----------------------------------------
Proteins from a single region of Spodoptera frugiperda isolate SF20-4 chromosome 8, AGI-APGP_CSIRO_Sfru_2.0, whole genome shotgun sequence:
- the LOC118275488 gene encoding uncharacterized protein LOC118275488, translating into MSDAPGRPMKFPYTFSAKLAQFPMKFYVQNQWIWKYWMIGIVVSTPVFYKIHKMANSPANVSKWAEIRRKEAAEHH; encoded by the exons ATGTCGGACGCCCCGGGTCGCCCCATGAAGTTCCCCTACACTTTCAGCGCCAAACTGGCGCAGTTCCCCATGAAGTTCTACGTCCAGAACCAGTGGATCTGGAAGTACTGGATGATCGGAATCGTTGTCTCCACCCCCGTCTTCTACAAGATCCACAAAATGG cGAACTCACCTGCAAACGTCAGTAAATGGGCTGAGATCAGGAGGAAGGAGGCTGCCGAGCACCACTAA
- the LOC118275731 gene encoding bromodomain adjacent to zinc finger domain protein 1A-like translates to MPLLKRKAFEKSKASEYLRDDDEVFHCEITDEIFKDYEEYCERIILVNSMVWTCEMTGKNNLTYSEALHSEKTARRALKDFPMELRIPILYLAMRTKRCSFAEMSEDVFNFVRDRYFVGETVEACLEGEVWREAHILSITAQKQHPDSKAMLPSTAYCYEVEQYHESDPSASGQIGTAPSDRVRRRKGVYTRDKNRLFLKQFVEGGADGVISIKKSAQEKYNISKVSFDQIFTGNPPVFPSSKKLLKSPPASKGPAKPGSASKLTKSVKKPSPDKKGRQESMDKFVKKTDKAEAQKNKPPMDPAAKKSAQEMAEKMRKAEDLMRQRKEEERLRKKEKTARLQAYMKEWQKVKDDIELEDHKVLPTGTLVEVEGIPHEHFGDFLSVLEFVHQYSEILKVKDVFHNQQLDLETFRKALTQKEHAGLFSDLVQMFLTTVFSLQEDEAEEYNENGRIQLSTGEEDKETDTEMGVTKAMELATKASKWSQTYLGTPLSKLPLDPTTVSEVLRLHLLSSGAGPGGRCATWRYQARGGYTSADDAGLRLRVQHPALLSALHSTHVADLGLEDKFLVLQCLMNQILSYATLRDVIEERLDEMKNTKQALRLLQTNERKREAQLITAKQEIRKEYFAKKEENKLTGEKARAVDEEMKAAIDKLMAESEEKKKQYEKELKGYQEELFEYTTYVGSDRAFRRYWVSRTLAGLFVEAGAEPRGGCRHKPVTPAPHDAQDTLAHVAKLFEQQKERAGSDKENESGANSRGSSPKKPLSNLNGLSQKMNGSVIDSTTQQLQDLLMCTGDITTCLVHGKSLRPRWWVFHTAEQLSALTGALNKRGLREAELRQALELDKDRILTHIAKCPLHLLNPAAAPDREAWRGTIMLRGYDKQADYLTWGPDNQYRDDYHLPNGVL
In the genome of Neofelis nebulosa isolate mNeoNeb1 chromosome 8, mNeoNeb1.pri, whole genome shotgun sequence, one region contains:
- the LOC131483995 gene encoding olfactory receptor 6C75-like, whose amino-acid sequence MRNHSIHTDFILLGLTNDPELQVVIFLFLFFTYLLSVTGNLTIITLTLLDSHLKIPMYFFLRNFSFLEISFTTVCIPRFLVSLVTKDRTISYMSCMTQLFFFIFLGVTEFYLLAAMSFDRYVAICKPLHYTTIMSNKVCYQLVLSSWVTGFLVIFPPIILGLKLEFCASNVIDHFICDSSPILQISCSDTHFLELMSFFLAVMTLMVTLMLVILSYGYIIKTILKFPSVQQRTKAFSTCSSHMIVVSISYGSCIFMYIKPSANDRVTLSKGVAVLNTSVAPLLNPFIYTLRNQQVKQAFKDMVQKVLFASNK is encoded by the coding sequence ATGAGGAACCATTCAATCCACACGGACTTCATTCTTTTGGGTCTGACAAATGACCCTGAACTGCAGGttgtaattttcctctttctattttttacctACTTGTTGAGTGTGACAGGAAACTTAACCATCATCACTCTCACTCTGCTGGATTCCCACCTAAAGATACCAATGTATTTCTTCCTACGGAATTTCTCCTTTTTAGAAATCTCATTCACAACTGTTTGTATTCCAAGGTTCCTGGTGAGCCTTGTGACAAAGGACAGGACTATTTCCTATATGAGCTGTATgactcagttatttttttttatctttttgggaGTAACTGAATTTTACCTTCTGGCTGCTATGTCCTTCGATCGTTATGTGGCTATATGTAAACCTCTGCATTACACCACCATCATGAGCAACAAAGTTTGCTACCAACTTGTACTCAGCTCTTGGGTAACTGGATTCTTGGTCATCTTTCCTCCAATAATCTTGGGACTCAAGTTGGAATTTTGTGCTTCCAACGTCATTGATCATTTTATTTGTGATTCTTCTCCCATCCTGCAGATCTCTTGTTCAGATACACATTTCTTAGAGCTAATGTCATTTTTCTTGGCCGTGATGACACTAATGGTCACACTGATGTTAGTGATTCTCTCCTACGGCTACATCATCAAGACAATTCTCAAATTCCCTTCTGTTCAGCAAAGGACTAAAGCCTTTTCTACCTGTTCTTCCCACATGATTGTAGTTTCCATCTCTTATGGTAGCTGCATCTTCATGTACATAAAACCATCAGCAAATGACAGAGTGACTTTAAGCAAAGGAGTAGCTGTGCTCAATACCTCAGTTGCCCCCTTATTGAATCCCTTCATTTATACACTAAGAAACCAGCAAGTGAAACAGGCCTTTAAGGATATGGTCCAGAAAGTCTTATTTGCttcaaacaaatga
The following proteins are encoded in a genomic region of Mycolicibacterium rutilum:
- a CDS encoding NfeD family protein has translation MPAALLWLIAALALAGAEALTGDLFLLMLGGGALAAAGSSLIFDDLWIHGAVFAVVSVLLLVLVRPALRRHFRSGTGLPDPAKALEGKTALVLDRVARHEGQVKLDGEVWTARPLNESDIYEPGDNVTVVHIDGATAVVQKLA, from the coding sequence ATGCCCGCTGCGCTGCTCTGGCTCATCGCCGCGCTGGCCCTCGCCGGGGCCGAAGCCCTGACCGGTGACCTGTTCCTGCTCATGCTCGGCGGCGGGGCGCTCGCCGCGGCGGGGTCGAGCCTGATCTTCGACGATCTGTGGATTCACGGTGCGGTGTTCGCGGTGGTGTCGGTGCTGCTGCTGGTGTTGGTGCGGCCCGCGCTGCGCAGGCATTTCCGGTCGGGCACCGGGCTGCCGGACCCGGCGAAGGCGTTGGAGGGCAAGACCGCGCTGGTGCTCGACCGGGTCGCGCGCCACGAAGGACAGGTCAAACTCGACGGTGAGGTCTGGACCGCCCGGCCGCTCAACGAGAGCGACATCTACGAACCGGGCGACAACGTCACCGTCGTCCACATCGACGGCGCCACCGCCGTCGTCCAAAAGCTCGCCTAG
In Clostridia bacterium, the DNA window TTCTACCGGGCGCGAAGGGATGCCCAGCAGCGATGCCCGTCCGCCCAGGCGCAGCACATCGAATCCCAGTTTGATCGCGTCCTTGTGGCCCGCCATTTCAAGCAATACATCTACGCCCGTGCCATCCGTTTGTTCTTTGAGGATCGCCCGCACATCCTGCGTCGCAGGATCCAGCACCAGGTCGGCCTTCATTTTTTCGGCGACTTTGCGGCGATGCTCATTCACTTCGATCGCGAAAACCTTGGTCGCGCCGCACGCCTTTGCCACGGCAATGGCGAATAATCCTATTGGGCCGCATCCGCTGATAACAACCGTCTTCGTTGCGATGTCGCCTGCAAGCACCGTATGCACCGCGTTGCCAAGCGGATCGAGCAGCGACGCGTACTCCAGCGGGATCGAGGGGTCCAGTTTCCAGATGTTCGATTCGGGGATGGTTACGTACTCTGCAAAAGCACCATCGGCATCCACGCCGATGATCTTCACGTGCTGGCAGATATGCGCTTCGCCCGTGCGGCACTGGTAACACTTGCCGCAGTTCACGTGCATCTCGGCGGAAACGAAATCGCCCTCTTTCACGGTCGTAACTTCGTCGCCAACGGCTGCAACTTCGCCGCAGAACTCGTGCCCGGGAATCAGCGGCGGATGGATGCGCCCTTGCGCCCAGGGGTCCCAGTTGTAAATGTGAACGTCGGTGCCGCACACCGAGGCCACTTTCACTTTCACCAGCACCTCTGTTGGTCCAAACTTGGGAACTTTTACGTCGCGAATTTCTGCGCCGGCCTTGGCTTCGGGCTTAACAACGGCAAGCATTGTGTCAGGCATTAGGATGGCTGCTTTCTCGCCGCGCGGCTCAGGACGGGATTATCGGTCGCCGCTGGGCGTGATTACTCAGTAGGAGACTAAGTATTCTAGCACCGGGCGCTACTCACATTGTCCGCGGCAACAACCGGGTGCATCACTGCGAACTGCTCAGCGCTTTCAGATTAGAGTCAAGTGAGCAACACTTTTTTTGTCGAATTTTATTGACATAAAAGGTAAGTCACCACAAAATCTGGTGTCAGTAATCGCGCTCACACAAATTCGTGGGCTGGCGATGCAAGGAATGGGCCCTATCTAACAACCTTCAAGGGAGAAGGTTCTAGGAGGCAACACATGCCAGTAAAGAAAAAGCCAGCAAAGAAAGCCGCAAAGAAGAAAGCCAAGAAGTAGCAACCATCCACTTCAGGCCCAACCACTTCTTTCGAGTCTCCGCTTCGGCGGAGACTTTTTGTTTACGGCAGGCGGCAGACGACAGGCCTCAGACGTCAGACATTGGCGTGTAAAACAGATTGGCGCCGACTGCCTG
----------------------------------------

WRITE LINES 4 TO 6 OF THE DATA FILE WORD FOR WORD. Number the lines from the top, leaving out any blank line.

In the genome of Neofelis nebulosa isolate mNeoNeb1 chromosome 8, mNeoNeb1.pri, whole genome shotgun sequence, one region contains:
- the LOC131483995 gene encoding olfactory receptor 6C75-like, whose amino-acid sequence MRNHSIHTDFILLGLTNDPELQVVIFLFLFFTYLLSVTGNLTIITLTLLDSHLKIPMYFFLRNFSFLEISFTTVCIPRFLVSLVTKDRTISYMSCMTQLFFFIFLGVTEFYLLAAMSFDRYVAICKPLHYTTIMSNKVCYQLVLSSWVTGFLVIFPPIILGLKLEFCASNVIDHFICDSSPILQISCSDTHFLELMSFFLAVMTLMVTLMLVILSYGYIIKTILKFPSVQQRTKAFSTCSSHMIVVSISYGSCIFMYIKPSANDRVTLSKGVAVLNTSVAPLLNPFIYTLRNQQVKQAFKDMVQKVLFASNK is encoded by the coding sequence ATGAGGAACCATTCAATCCACACGGACTTCATTCTTTTGGGTCTGACAAATGACCCTGAACTGCAGGttgtaattttcctctttctattttttacctACTTGTTGAGTGTGACAGGAAACTTAACCATCATCACTCTCACTCTGCTGGATTCCCACCTAAAGATACCAATGTATTTCTTCCTACGGAATTTCTCCTTTTTAGAAATCTCATTCACAACTGTTTGTATTCCAAGGTTCCTGGTGAGCCTTGTGACAAAGGACAGGACTATTTCCTATATGAGCTGTATgactcagttatttttttttatctttttgggaGTAACTGAATTTTACCTTCTGGCTGCTATGTCCTTCGATCGTTATGTGGCTATATGTAAACCTCTGCATTACACCACCATCATGAGCAACAAAGTTTGCTACCAACTTGTACTCAGCTCTTGGGTAACTGGATTCTTGGTCATCTTTCCTCCAATAATCTTGGGACTCAAGTTGGAATTTTGTGCTTCCAACGTCATTGATCATTTTATTTGTGATTCTTCTCCCATCCTGCAGATCTCTTGTTCAGATACACATTTCTTAGAGCTAATGTCATTTTTCTTGGCCGTGATGACACTAATGGTCACACTGATGTTAGTGATTCTCTCCTACGGCTACATCATCAAGACAATTCTCAAATTCCCTTCTGTTCAGCAAAGGACTAAAGCCTTTTCTACCTGTTCTTCCCACATGATTGTAGTTTCCATCTCTTATGGTAGCTGCATCTTCATGTACATAAAACCATCAGCAAATGACAGAGTGACTTTAAGCAAAGGAGTAGCTGTGCTCAATACCTCAGTTGCCCCCTTATTGAATCCCTTCATTTATACACTAAGAAACCAGCAAGTGAAACAGGCCTTTAAGGATATGGTCCAGAAAGTCTTATTTGCttcaaacaaatga
The following proteins are encoded in a genomic region of Mycolicibacterium rutilum: